This will be the nineteenth anniversary of September 11, and in this ToC, (Time of Covid) I wonder what the upcoming National Observances will be like. It will be likely Monday or Tuesday before any news media begins to provide any details. More than likely the observances will be simpler and less attended. Next year will be the big memorial or the twentieth anniversary, so this year along with every other special day being suspended or subdued because of coronavirus, it’s easy to imagine quiet and dignified services this year.

The horror of that day centered around our most treasured form of travel…flying. That Tuesday, nineteen years ago, people were traveling on planes like was then custom. We dropped our own fully packed bags on conveyor belts that channeled them through machines at security and simply picked them up on the other side. We didn’t give a second thought about walking around with water bottles. Home comers were met at arrival gates by loved ones; coming home meant little homecomings. A lifetime ago.

Nineteen years ago, my husband had only been a few years flying for the major airlines, but I was already used to having the ability to head straight to a ticket counter, show them my ID, state where I wanted to go, and well then, go. My kids were young high schoolers, so I didn’t ‘go’ a lot then, but just knowing I would be able to ‘go’ very soon, was extremely satisfying.

I think a reason I can’t sleep must be the weather. On 9-11 nineteen years ago on that morning I was home enjoying the beautiful Virginia weather; weather we had just like today. The windows on that day were open as well.  I remember reading the morning newspaper, (an item I haven’t laid hands on in what’s now, years.) My son, a freshman, was likely in a second period at school, and my daughter, a junior, was in Washington D. C. serving as Page in the U. S. House of Representatives. Pages attended early, early morning school at the Library of Congress and by nine that morning, the pages would have started their workday. Our girl served in the House cloakroom.

My husband was flying from somewhere to somewhere else; pilots are most appreciative of good weather. It was memorable weather. And it’s been remarkably a good weather day, at least here in Virginia, pretty much every anniversary since. I wonder what the forecast is for Friday.

The tenth anniversary of 9-11 in Shanksville, Pennsylvania began under a low and dark, heavy woeful cloud covered canopy. After years of wrangling with plans and legalities, it was finally the long awaited for opening of the Flight 93 National Memorial. Three Presidents were there in observance.  Presidents Bush and Clinton attended the entire ceremony and President Obama and First Lady, Michelle flew in on Marine One and laid the wreath. The skies brightened just before, the clouds gave way and allowed the sun to pay its’ respects and paint the heavens in the palest blue whisked with thin clouds. Throughout the service the color deepened, the clouds puffed up bright white to what Bob Ross called, ‘Happy Little Clouds.’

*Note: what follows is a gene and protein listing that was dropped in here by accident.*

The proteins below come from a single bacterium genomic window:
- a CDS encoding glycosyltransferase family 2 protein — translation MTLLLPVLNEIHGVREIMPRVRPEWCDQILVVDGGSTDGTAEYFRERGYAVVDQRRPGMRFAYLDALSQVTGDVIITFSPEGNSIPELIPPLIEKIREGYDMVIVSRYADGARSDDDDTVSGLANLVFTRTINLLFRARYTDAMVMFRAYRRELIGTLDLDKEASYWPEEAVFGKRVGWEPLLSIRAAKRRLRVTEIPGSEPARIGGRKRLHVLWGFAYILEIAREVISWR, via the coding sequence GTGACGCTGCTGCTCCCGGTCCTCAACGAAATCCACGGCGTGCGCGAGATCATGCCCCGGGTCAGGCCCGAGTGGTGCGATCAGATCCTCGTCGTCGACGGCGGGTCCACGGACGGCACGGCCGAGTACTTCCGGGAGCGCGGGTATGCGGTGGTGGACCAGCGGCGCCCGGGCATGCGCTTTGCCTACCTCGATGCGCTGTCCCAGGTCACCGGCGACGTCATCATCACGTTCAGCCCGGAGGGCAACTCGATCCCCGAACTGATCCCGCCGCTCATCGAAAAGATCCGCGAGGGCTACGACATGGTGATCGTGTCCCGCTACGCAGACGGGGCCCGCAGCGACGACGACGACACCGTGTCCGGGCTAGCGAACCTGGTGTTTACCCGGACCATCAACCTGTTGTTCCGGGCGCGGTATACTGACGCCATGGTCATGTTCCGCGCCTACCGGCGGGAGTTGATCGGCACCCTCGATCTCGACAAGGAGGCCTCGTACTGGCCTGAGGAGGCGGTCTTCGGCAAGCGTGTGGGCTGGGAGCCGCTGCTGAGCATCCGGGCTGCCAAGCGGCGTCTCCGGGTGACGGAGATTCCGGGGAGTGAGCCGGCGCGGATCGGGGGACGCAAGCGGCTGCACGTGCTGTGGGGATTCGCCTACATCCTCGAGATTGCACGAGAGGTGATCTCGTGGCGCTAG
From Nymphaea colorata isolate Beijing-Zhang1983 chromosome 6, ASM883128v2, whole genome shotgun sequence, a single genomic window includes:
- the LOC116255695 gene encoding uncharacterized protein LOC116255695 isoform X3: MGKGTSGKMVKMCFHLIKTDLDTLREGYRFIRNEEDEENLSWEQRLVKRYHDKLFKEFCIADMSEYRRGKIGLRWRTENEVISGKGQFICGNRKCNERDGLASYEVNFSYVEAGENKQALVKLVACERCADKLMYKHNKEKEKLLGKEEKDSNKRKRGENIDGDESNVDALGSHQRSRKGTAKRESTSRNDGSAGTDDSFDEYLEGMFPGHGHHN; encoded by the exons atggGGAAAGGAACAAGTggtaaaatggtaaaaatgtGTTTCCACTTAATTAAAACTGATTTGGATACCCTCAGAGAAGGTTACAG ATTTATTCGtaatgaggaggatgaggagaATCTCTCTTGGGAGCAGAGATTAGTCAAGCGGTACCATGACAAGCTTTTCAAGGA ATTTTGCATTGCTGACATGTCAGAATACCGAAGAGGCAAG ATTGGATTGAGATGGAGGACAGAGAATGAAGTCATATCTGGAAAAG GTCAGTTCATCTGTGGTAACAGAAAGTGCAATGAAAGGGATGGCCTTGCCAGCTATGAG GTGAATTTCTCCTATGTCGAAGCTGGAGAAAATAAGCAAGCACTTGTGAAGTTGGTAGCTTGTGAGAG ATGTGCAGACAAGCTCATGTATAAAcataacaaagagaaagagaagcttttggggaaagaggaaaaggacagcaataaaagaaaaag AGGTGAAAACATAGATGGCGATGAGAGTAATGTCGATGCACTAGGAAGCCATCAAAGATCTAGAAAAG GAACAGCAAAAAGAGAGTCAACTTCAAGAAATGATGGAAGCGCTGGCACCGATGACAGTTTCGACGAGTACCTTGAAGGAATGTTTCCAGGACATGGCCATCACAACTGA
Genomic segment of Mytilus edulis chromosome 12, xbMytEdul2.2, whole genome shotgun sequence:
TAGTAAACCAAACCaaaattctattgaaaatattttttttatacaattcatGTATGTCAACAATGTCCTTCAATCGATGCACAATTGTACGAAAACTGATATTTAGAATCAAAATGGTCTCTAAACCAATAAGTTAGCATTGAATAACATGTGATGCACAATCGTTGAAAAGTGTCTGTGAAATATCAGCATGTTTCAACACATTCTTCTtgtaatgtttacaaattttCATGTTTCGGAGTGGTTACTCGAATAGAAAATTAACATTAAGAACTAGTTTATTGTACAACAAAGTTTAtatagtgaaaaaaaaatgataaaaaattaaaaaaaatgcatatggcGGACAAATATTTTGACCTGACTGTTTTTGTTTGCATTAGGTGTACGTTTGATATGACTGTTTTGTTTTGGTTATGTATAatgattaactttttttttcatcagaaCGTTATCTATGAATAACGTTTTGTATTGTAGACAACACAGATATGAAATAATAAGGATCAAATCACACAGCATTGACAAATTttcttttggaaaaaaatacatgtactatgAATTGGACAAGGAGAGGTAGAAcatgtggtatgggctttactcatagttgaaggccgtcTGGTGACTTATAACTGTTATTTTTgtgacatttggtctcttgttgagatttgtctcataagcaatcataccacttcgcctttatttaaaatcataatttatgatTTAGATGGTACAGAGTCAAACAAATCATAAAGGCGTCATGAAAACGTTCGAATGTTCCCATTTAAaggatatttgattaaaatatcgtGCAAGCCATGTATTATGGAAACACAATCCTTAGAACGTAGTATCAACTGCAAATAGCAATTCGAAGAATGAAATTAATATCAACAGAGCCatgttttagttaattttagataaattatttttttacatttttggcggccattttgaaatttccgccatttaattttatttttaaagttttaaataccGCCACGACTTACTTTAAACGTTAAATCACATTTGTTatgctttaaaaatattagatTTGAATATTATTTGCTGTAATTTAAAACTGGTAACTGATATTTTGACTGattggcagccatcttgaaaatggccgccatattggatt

The monument was unveiled. The bells rang. A day as such cannot be prescribed.

The weather was an incredible component that day; as if at first it honored our profound corporate loss, and yet realized the necessity to ever so gently and tenderly nudge out the tiniest emergence of hopefulness in an effort to heal a collaborate aching heart.

But our sense of security has never really been the same has it? Travel then, like now, came to a complete halt, yet another similarity niggling at me and keeping me up. Then and now, great weather on both days; also there are parked planes on runways now and were then; there’s a fear of traveling – the same – only a few are traveling. (Remember the “Thank you for traveling!” campaign?  I think I have a button squirreled away somewhere.)

Nineteen years ago, an unthinkable tragedy highjacked so much more than the planes. In our national grief, people rallied together at tenth anniversary observances all over the country and supported one another. It felt like everyone was trying to be a nice human. Calendar lady, Lori would’ve been proud. 

It’s the inherent goodness of people that my family comes together for this current, ‘Happy Long Weekend’ (quote credit belonging to LeeAndra Cianci.) And not just my family – so many others are spending Labor Day with loved ones on staycations in their bubbles – a few are venturing out, some folks are flying, adapting and braving it for one reason or another. For the most part, however, travel is not projected to return to normal for four…years. And there will again be a new normal when it does return.